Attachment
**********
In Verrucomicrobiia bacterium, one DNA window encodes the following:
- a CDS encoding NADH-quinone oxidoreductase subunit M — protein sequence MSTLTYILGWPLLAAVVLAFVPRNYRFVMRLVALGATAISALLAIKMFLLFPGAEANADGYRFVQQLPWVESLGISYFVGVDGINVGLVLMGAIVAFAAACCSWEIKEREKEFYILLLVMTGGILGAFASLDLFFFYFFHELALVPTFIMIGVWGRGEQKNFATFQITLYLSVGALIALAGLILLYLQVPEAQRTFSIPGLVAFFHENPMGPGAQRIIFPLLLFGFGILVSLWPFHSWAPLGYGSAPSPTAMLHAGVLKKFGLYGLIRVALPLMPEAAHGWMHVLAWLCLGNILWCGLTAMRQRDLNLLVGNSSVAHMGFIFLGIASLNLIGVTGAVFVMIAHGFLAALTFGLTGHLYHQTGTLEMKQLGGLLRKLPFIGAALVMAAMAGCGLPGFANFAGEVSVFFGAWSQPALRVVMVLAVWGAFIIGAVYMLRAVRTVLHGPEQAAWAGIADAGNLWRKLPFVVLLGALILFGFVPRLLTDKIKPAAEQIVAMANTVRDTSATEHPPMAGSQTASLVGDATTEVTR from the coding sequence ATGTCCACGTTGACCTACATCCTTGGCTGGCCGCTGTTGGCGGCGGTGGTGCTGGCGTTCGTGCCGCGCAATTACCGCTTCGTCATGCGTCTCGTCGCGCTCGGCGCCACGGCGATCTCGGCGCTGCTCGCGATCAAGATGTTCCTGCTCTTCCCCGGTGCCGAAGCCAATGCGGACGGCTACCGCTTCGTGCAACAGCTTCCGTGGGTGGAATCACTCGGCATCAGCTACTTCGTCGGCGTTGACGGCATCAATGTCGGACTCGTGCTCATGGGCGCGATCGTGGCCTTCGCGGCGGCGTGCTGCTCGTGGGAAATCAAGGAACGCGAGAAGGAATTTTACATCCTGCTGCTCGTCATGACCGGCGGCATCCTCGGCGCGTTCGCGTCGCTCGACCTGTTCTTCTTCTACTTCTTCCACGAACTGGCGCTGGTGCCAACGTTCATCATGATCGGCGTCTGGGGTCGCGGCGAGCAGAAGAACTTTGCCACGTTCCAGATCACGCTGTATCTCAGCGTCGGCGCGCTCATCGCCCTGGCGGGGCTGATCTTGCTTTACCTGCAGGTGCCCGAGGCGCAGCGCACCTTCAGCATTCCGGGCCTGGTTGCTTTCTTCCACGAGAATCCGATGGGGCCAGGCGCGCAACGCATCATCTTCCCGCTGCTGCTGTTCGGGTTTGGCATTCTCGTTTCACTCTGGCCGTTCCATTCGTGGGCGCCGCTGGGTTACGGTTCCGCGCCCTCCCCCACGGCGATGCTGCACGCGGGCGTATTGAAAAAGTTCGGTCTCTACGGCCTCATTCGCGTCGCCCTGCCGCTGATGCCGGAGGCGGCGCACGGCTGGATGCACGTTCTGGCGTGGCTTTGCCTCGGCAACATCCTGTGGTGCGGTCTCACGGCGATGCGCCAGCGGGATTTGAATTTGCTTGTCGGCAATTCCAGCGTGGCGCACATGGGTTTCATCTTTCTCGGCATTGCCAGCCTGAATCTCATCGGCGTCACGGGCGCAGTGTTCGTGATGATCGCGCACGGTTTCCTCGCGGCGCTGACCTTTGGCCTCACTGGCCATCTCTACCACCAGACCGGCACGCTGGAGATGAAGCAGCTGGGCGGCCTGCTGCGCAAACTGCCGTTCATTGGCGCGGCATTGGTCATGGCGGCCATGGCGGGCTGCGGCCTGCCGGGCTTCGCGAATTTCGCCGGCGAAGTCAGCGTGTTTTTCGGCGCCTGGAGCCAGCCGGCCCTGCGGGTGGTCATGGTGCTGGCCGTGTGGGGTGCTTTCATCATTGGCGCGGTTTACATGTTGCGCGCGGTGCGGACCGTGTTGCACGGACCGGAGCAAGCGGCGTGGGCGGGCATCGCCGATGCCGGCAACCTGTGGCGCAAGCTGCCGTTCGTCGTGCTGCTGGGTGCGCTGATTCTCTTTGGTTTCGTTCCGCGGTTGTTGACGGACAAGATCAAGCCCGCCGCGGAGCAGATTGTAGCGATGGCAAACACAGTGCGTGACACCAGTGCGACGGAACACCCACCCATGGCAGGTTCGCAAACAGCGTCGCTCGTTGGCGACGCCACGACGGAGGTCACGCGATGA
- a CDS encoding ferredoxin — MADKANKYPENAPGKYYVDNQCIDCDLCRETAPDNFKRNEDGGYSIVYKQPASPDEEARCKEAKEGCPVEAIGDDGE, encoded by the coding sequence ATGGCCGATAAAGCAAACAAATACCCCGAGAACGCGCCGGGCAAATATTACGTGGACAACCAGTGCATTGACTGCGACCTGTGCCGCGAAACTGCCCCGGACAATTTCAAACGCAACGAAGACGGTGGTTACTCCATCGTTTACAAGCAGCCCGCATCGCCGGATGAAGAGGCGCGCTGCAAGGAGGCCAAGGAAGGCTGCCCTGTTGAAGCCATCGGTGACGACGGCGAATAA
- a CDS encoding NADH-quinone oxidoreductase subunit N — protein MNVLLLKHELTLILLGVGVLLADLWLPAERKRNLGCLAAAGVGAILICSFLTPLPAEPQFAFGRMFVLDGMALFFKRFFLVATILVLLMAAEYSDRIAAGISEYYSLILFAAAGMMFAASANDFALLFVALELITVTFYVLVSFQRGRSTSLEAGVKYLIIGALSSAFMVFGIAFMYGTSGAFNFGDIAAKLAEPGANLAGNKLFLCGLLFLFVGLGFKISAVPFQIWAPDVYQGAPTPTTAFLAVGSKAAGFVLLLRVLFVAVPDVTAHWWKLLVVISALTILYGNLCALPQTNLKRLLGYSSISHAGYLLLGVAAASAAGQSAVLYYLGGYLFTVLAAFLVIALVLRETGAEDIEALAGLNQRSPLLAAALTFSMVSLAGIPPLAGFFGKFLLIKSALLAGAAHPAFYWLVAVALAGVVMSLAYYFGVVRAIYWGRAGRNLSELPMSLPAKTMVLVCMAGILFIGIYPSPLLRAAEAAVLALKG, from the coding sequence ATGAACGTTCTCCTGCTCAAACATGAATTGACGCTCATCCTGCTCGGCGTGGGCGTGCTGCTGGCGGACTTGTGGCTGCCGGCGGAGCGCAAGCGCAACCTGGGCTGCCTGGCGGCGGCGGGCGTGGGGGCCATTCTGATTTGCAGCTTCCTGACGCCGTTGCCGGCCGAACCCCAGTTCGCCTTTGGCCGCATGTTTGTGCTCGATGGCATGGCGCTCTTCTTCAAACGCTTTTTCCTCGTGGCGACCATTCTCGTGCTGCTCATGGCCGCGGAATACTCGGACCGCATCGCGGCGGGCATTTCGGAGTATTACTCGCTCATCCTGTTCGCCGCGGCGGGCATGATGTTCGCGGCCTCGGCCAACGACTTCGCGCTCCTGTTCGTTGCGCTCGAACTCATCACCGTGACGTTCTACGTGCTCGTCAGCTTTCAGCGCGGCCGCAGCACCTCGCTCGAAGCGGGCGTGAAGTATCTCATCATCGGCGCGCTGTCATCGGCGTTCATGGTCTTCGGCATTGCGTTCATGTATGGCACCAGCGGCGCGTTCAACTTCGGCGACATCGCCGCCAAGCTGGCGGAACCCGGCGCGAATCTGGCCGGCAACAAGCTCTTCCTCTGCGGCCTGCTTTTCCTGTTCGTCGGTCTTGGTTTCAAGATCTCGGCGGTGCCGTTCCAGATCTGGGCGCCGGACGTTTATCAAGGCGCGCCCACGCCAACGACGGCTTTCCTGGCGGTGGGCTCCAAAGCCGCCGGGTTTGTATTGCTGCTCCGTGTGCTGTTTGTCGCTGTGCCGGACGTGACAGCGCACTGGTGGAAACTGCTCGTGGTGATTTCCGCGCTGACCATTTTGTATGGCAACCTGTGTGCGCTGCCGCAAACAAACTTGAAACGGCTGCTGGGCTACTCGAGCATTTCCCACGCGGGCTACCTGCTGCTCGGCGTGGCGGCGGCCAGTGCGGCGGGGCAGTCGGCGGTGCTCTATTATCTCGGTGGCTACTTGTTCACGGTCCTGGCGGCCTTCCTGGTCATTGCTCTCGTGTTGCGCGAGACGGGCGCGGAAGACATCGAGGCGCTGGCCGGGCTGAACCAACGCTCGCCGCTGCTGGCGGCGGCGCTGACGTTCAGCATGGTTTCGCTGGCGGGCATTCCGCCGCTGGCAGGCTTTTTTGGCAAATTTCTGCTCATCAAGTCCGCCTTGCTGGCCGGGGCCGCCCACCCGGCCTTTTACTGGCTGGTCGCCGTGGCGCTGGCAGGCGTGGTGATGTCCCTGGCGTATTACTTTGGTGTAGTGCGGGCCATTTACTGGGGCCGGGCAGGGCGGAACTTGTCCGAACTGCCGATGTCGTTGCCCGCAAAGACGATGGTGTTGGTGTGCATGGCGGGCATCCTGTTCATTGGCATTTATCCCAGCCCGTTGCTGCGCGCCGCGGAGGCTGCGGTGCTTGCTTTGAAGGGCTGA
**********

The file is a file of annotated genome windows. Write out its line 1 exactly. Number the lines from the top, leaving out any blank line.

In Verrucomicrobiia bacterium, one DNA window encodes the following: